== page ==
It’s always obvious in hindsight review of the impact of a major bug like Heartbleed that something was missed. Hackers like it when the authentication deployment and security experts build sloppy authentication. The sloppiness generates vulnerabilities and thus the vector(s) for attack.
Common myths state that website hacks are the result of the breaking of authentication algorithms or the stealing of authentication seeds. But none of the major notable hacks, such as Living Social, Target, SnapChat, or Heartbleed have provided any truth to these misconceptions.
Instead, hackers attack the enterprise rather than the algorithm. Hacks are not assaults on the authentication algorithms. Simply buying new tokens (or SMS systems or PUSH two-factor systems) is not going to remove hackers, because the attacks are on the entire authentication system. We must look at authentication as an entire process, not just as an encryption or algorithm. This way, any organization can confidently secure access to all of its resources.
When looking at authentication as an entire process, you find that it involves the issuance of authentication credentials, the collection of credentials, the validation of the credentials, and finally, the assertion to the target:
This key step in authentication is often left to a highly vulnerable form post or other sloppy form of SSO assertion. But why shouldn't the authentication solution also include in its process the assertion to the web resource, the network gateway/VPN, the cloud resource, and the mobile application?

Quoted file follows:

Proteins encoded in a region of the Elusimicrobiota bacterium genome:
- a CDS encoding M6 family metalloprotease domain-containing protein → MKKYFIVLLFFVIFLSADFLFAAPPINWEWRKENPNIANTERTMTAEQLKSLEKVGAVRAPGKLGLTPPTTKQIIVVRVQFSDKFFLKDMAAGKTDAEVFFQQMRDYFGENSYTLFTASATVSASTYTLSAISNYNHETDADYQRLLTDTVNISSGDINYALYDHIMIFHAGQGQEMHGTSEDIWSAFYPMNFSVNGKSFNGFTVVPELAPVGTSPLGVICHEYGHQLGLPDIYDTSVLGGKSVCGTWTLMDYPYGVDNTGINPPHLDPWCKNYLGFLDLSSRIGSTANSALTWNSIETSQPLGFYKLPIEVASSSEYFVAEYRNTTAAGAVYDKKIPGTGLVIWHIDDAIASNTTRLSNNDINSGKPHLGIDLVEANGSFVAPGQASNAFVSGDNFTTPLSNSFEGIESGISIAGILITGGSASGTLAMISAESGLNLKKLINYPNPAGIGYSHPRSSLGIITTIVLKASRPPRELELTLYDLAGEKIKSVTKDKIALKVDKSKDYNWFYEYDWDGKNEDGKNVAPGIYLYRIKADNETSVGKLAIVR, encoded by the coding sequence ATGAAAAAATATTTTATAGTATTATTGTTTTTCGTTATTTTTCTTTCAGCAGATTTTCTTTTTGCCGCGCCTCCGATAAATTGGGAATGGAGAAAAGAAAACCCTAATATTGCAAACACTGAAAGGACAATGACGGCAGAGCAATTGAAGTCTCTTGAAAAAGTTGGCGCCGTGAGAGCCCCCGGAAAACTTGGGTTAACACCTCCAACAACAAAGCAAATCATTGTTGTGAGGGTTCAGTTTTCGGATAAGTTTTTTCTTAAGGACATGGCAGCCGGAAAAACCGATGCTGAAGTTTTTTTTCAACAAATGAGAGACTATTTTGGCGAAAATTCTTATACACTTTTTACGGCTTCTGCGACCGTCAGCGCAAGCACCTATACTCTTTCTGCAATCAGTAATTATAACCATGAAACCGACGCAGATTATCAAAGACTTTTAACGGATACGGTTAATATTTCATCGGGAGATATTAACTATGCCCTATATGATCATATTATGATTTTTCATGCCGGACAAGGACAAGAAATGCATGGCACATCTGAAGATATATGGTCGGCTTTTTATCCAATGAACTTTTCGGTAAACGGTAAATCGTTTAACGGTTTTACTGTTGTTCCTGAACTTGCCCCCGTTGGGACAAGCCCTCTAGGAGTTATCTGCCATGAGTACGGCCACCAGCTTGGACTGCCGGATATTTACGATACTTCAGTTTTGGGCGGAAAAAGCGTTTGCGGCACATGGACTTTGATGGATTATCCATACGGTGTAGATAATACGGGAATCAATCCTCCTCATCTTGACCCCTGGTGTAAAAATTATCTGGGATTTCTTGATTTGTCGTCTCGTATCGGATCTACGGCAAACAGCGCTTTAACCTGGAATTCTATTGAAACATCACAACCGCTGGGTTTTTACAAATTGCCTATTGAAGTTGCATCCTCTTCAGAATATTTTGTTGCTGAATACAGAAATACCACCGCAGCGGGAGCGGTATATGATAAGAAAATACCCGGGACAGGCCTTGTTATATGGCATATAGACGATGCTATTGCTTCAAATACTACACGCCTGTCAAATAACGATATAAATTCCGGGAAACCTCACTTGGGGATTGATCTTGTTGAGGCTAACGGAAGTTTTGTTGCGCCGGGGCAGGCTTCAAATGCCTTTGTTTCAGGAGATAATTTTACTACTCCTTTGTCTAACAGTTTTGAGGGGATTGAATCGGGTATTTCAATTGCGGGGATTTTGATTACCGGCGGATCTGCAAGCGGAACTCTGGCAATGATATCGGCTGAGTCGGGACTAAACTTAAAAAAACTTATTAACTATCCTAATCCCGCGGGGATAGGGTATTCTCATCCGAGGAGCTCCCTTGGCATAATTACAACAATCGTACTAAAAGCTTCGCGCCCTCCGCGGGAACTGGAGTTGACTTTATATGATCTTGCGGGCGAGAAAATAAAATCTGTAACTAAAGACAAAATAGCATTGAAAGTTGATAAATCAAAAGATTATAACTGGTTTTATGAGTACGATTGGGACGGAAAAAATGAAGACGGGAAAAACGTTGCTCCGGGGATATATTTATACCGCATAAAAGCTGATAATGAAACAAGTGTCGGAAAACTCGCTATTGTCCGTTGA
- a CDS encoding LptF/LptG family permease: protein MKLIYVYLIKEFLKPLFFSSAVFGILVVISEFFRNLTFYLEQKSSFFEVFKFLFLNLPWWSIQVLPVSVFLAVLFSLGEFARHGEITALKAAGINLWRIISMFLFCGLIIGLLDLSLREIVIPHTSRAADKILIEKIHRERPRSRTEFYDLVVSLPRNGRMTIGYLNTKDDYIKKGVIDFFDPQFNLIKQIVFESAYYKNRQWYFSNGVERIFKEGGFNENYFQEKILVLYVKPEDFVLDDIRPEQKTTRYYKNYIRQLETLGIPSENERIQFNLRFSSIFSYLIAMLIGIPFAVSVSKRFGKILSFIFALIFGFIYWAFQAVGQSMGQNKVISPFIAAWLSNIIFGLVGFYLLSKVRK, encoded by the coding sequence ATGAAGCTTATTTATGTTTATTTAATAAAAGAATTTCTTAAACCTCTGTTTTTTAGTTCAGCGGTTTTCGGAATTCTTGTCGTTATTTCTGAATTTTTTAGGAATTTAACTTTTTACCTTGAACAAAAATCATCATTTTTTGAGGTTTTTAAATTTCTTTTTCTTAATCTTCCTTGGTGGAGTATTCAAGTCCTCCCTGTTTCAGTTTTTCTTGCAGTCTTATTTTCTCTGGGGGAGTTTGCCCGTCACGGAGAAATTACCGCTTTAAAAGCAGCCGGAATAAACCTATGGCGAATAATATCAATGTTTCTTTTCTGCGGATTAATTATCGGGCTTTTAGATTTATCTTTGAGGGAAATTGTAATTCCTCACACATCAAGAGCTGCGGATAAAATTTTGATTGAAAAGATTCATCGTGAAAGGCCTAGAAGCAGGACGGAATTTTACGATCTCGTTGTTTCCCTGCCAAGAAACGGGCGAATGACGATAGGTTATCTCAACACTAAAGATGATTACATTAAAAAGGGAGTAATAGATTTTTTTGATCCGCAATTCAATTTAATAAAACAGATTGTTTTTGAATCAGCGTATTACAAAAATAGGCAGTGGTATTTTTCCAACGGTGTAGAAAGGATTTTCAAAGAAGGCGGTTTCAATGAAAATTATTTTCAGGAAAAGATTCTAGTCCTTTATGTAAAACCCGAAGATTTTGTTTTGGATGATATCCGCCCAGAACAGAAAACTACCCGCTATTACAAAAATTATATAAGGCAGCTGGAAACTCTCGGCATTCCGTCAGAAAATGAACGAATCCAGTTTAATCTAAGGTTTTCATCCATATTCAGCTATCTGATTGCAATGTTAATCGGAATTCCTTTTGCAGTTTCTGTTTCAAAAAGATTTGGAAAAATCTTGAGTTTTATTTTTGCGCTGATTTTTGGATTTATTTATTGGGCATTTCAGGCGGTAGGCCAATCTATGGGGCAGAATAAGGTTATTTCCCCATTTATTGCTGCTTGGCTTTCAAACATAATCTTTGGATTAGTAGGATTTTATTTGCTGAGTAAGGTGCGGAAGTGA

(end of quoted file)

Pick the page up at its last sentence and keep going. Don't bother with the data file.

While there are technologies that combine all of the mechanisms of authentication into a single solution to ensure the integrity of the final authentication process (disclosure: SecureAuth offers one such solution), enterprises can also incorporate standalone two-factor/SSO solutions, or conduct the full code reviews, penetration tests, and crypto validation to refine their authentication process and deliver a complete solution to mitigate attacks.
The bottom line is that hackers will keep feeding off misguided and sloppy authentication deployments. It's up to us in the security profession to start mandating and implementing authentication solutions that address, not just the authentication algorithm, but the process as a whole. By centralizing the authentication and assertion procedures and removing all untrusted human contact from the system, organizations can more efficiently mitigate hackers.Garret Grajek is a CISSP-certified security engineer with more than 20 years of experience in the information security and authentication space. As Chief Technical Officer and Chief Operating Officer for SecureAuth Corp., Garret is responsible for the company's identity ... View Full Bio